Shelleyrae at Book'd Out
Jun 13, 2015 rated it really liked it

Part of Our Lives is a fascinating and passionate treatise on the history, culture and contribution of American public libraries by Wayne A. Wiegand.

With a focus on the perspective of 'library in the life of a user' Wiegand explores the important role libraries play in the life of individuals: as distributors of information and education, as a source of fiction that entertains and enlightens, and as social community spaces, debunking the notion that libraries are, or have ever been, simply 'ware
victor harris
Jan 28, 2016 rated it really liked it
Comprehensive and detailed survey of the history of libraries in U.S. Heavy focus on issues that have bedeviled public libraries since their inception: censorship, acquisitions, do public preferences trump recommended reading materials, and the evolution of libraries to accommodate technology. Contrary to expectations, libraries have continued to adapt and survive and still service diverse populations. They remain a vital center for community services and are the lifeblood of many small towns a ...more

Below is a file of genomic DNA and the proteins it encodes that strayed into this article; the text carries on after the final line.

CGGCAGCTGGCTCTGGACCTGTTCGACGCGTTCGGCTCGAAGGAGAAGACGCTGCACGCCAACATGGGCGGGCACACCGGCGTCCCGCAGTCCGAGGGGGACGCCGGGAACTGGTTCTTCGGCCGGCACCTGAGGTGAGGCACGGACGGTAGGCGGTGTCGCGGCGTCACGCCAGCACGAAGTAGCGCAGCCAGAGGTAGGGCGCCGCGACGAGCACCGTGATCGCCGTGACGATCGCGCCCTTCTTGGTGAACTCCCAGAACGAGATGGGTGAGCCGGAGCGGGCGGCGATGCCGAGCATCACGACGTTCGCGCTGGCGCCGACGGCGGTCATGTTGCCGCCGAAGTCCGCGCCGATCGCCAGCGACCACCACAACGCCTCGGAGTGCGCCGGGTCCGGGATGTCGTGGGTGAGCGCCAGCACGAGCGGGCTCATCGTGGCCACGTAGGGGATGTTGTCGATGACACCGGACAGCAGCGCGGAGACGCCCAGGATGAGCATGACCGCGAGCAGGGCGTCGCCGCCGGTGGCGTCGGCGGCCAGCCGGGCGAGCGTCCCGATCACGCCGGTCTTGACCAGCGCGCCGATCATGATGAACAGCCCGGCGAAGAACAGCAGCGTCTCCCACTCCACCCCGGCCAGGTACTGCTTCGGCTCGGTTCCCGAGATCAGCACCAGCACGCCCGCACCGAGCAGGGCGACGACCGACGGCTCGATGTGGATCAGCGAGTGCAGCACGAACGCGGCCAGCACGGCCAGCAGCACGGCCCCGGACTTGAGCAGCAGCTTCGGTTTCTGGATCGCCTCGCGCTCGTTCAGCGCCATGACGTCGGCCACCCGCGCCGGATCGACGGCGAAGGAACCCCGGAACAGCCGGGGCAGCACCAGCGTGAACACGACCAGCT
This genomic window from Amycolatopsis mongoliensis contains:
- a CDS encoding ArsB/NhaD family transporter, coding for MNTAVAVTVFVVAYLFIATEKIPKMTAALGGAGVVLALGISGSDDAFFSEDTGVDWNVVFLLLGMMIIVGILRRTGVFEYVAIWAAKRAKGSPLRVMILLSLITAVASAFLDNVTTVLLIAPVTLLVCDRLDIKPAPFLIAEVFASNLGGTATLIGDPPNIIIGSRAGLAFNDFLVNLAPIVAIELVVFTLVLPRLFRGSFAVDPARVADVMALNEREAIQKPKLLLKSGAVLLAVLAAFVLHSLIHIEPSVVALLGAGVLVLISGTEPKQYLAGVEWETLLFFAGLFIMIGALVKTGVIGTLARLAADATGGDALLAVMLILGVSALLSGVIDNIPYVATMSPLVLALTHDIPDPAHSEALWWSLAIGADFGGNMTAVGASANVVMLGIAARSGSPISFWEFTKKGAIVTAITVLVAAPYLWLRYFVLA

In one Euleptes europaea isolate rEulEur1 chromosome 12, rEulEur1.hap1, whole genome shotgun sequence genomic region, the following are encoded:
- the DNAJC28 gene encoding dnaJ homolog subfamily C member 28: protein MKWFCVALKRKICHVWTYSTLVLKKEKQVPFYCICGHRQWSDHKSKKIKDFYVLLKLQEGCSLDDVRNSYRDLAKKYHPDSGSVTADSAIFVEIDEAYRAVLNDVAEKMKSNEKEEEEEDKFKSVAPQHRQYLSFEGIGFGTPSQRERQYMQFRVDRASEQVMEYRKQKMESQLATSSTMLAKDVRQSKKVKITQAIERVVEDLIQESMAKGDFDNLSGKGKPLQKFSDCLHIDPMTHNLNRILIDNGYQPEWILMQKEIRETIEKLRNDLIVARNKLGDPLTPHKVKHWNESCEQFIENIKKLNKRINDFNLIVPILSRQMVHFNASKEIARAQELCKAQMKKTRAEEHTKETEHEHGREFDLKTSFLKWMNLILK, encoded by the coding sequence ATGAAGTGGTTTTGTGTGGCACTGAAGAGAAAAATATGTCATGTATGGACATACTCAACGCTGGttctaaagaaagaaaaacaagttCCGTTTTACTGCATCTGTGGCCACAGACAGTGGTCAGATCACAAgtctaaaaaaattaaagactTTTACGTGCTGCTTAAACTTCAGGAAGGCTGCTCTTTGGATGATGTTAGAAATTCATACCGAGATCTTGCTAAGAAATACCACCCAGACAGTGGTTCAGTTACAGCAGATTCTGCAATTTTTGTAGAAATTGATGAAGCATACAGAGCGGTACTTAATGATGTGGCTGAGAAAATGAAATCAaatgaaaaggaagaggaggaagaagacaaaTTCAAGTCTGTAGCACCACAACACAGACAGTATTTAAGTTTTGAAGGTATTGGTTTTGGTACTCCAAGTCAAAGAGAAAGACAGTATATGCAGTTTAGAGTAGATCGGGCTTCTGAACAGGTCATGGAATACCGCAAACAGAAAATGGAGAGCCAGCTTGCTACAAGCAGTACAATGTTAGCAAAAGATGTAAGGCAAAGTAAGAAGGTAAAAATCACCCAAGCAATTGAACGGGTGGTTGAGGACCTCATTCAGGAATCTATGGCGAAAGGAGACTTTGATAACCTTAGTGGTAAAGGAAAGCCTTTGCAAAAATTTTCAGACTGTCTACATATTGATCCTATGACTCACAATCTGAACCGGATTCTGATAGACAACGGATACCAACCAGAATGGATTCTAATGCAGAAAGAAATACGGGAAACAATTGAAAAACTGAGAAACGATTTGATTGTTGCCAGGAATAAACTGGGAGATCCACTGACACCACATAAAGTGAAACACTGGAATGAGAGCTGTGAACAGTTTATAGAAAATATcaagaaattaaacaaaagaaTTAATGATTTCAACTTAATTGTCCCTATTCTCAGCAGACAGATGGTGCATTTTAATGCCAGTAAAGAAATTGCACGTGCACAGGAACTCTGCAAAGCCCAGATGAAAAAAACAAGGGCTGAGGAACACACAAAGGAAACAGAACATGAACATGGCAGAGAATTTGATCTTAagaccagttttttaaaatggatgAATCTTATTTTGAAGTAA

Feb 07, 2016 rated it really liked it
As a library worker, I enjoyed this book very much but readers need to be aware that it is an academic study so it can be a bit dry. It was always fascinating though. It has been the call in recent decades that "libraries aren't just about books anymore." Well, after reading this history of the American Public Library you quickly realize libraries have never been "just about books." They are repositories of information but they are equally social centers and safe havens for members of the commun ...more
La La - Everyone's Crazy Aunt
A wonderfully detailed history of public libraries including patrons' points of view. This book also brings us to thinking about the function of libraries in our future. I was approved for this title via Netgalley in return for an honest review.
Edward Sullivan